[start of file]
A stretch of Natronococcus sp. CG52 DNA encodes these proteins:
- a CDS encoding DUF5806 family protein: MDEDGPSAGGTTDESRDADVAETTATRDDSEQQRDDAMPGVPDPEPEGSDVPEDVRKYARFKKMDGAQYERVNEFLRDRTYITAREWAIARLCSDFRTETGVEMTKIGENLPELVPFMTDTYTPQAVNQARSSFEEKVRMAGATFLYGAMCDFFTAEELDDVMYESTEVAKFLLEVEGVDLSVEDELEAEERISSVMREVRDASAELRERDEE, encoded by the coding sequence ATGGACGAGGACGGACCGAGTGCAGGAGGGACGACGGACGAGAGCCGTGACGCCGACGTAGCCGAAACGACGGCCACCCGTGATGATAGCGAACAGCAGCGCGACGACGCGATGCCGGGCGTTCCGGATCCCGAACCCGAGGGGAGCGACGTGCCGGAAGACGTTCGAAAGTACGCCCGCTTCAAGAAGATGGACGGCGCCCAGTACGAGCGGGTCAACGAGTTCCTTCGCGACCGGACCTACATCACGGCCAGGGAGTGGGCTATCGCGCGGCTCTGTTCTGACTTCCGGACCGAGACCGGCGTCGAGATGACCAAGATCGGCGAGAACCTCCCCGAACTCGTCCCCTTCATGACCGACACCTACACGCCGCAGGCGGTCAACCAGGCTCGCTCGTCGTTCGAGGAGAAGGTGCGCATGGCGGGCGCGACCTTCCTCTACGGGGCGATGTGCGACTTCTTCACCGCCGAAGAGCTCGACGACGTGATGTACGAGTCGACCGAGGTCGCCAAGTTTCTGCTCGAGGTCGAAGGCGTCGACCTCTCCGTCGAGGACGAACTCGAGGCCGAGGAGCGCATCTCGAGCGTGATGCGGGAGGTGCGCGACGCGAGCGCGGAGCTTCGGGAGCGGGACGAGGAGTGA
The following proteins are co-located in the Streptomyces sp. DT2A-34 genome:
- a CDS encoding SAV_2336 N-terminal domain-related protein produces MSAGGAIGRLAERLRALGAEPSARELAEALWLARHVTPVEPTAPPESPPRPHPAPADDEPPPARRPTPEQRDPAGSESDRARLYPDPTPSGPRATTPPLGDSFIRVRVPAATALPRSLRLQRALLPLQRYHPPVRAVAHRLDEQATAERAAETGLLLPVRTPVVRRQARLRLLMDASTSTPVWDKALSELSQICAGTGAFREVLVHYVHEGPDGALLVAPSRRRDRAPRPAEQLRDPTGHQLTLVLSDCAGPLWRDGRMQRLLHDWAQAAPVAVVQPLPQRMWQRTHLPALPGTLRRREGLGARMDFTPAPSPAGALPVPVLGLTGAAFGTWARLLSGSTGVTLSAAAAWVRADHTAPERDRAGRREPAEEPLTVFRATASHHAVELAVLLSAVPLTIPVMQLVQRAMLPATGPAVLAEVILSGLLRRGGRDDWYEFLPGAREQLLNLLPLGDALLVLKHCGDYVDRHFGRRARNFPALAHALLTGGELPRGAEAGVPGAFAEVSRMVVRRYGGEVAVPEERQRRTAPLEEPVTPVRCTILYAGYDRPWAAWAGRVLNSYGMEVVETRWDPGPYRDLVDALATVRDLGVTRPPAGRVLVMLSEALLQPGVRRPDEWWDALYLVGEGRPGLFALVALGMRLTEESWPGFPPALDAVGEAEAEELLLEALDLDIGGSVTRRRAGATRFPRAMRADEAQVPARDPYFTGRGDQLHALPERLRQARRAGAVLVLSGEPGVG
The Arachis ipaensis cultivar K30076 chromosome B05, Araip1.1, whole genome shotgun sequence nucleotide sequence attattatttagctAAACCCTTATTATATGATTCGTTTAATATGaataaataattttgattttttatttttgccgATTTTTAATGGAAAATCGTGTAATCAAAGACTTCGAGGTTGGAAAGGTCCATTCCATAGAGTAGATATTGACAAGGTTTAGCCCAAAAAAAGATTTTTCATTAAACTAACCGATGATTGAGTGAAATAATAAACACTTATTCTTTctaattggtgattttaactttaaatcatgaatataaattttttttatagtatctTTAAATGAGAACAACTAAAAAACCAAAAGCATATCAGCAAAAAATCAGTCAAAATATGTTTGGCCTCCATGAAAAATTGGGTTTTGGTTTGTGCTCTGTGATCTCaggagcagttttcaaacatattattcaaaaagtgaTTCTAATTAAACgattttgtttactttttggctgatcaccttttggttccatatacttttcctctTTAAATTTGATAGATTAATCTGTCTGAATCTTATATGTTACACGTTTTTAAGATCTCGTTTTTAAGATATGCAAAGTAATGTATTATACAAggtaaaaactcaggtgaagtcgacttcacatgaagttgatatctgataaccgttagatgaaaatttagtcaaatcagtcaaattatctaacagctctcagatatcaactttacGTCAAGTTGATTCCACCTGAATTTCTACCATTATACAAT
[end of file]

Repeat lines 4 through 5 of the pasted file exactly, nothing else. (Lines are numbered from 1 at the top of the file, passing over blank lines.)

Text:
- a CDS encoding SAV_2336 N-terminal domain-related protein produces MSAGGAIGRLAERLRALGAEPSARELAEALWLARHVTPVEPTAPPESPPRPHPAPADDEPPPARRPTPEQRDPAGSESDRARLYPDPTPSGPRATTPPLGDSFIRVRVPAATALPRSLRLQRALLPLQRYHPPVRAVAHRLDEQATAERAAETGLLLPVRTPVVRRQARLRLLMDASTSTPVWDKALSELSQICAGTGAFREVLVHYVHEGPDGALLVAPSRRRDRAPRPAEQLRDPTGHQLTLVLSDCAGPLWRDGRMQRLLHDWAQAAPVAVVQPLPQRMWQRTHLPALPGTLRRREGLGARMDFTPAPSPAGALPVPVLGLTGAAFGTWARLLSGSTGVTLSAAAAWVRADHTAPERDRAGRREPAEEPLTVFRATASHHAVELAVLLSAVPLTIPVMQLVQRAMLPATGPAVLAEVILSGLLRRGGRDDWYEFLPGAREQLLNLLPLGDALLVLKHCGDYVDRHFGRRARNFPALAHALLTGGELPRGAEAGVPGAFAEVSRMVVRRYGGEVAVPEERQRRTAPLEEPVTPVRCTILYAGYDRPWAAWAGRVLNSYGMEVVETRWDPGPYRDLVDALATVRDLGVTRPPAGRVLVMLSEALLQPGVRRPDEWWDALYLVGEGRPGLFALVALGMRLTEESWPGFPPALDAVGEAEAEELLLEALDLDIGGSVTRRRAGATRFPRAMRADEAQVPARDPYFTGRGDQLHALPERLRQARRAGAVLVLSGEPGVG
The Arachis ipaensis cultivar K30076 chromosome B05, Araip1.1, whole genome shotgun sequence nucleotide sequence attattatttagctAAACCCTTATTATATGATTCGTTTAATATGaataaataattttgattttttatttttgccgATTTTTAATGGAAAATCGTGTAATCAAAGACTTCGAGGTTGGAAAGGTCCATTCCATAGAGTAGATATTGACAAGGTTTAGCCCAAAAAAAGATTTTTCATTAAACTAACCGATGATTGAGTGAAATAATAAACACTTATTCTTTctaattggtgattttaactttaaatcatgaatataaattttttttatagtatctTTAAATGAGAACAACTAAAAAACCAAAAGCATATCAGCAAAAAATCAGTCAAAATATGTTTGGCCTCCATGAAAAATTGGGTTTTGGTTTGTGCTCTGTGATCTCaggagcagttttcaaacatattattcaaaaagtgaTTCTAATTAAACgattttgtttactttttggctgatcaccttttggttccatatacttttcctctTTAAATTTGATAGATTAATCTGTCTGAATCTTATATGTTACACGTTTTTAAGATCTCGTTTTTAAGATATGCAAAGTAATGTATTATACAAggtaaaaactcaggtgaagtcgacttcacatgaagttgatatctgataaccgttagatgaaaatttagtcaaatcagtcaaattatctaacagctctcagatatcaactttacGTCAAGTTGATTCCACCTGAATTTCTACCATTATACAAT